Mulder (also sitting in a buble abth with a beer): Party pooper. Well, I got a new theory. I say that when zombies try to eat people, that's just the first stage. You see, they've just come back from being dead so they're going to do all the things they miss from when they were alive. So, first, they're going to eat, then they're going to drink, then they're going to dance and make love.
Scully: Oh, I see. So it's just that we never get to stay with them long enough to see the gentler side of the undead.
Mulder: Exactly.

Skinner(on the phone): Listen, I just wanted to apologize for coming down so hard on you during the Hoffman slash O'Fallon case.
Mulder: Oh. I appreciate that, Skinman. Skinner: Don't call me that. ---

Mulder: Uh . . . So what are you up to right now, sir?
Skinner: I'm taking a bubble bath. ---

Mulder: Yeah, Skinner is calling me from a bubble bath.
Scully: Wow, he's really gone Hollywood.
Mulder: Totally.
Scully: You know, Mulder, speaking of Hollywood, I think that Tea Leoni has a little crush on you.
Mulder: Oh, yeah, right. Like Tea Leoni's ever going to have a crush on me.
Scully: I think that Shandling likes you a bit, too.
Mulder: Really? ---

(Passionate kissing goes on and on.)
Tea Leoni as Scully: Wait, wait, Mulder . . . I can't. (Skinner is beaming.)
Garry Shandling as Mulder: I know this feels wrong because we're friends and we treat each other as equals, but . . .
Tea Leoni as Scully: No, no, it's not that. It's not that.
Garry Shandling as Mulder: Well, what then?
Tea Leoni as Scully: I'm in love with Assistant Director Walter Skinner.
Mulder: That's it, Scully, I can't take it anymore.
Scully: Shh, Mulder, sit down.
Garry Shandling as Mulder: What does he have that I don't have?
Tea Leoni as Scully: A bigger flashlight. ---

Mulder: They got it so wrong, Scully. ---

Mulder: Hoffman and O'Fallon were these complicated, flawed, beautiful people and now they'll just be remembered as jokes because of this movie. The character based on O'Fallon is listed in the credits as "Cigarette-Smoking Pontiff." How silly is that?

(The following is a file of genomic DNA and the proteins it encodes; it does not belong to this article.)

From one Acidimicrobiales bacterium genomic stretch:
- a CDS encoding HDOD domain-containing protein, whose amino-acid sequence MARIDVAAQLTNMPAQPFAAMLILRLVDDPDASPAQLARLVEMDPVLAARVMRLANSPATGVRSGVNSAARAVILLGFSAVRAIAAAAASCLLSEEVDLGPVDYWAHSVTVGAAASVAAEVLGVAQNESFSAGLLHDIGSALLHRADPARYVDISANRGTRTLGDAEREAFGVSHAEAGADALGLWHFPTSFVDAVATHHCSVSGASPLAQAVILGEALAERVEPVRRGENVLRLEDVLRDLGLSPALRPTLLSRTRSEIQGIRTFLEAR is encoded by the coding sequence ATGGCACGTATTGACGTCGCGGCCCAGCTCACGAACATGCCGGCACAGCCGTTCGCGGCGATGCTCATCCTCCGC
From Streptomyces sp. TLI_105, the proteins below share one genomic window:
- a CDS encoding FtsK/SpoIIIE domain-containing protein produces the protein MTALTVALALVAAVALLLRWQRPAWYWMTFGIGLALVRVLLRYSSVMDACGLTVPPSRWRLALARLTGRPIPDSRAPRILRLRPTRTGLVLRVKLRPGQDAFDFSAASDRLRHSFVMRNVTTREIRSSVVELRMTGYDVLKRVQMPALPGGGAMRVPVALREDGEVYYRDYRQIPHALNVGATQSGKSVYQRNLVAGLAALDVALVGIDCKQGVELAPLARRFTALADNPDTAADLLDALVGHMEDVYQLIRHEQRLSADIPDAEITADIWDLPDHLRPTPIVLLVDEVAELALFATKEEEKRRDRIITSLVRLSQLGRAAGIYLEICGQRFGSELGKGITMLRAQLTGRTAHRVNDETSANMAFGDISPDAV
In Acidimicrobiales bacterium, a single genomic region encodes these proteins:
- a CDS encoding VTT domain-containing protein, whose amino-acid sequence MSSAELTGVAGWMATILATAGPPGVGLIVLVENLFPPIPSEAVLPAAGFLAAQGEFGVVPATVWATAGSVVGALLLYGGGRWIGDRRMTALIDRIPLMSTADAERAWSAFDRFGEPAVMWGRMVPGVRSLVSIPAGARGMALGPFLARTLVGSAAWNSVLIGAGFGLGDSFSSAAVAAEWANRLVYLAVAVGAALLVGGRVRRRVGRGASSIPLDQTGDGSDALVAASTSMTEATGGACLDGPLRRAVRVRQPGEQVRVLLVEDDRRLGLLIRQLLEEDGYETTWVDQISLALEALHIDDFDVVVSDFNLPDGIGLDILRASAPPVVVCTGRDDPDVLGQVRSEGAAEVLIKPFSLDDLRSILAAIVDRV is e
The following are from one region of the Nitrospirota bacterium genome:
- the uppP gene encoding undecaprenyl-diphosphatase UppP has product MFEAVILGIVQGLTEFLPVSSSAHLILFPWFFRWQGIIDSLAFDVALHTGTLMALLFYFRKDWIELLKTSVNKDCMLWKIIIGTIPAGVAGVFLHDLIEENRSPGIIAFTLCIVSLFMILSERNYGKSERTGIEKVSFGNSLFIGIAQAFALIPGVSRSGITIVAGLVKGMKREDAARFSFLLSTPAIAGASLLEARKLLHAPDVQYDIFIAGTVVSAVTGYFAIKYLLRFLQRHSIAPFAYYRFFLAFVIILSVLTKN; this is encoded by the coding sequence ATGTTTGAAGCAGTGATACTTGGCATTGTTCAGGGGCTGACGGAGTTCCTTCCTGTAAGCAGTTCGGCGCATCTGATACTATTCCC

Scully: Pretty silly.
Mulder: Yeah, what about us? How are we going to be remembered now 'cause of this movie?
Scully: Well, hopefully, the movie will tank.
Mulder: What about all the dead people who are forever silent and can't tell their stories anymore? They're all going to have to rely on Hollywood to show the future how we lived and it'll all become . . . oversimplified and trivialized and Cigarette-Smoking Pontificized and become as plastic and meaningless as this stupid plastic Lazarus Bowl.
Scully: I think the dead are beyond caring what people think about them. Hopefully we can adopt the same attitude. You do know that there aren't real dead people out there, right? That this is a movie set?
Mulder: The dead are everywhere, Scully.
Scully: Well . . . We're alive. And we're relatively young and Skinner was so tickled by the movie . . .
Mulder: I bet he was . . .
Scully: That he has given us a Bureau credit card to use for the evening.---

Scully: Mulder, I have something to confess.
Mulder: What's that?
Scully: I'm in love with Associate Producer Walter Skinner. (They both laugh)
Mulder: Ah . . . Me, too.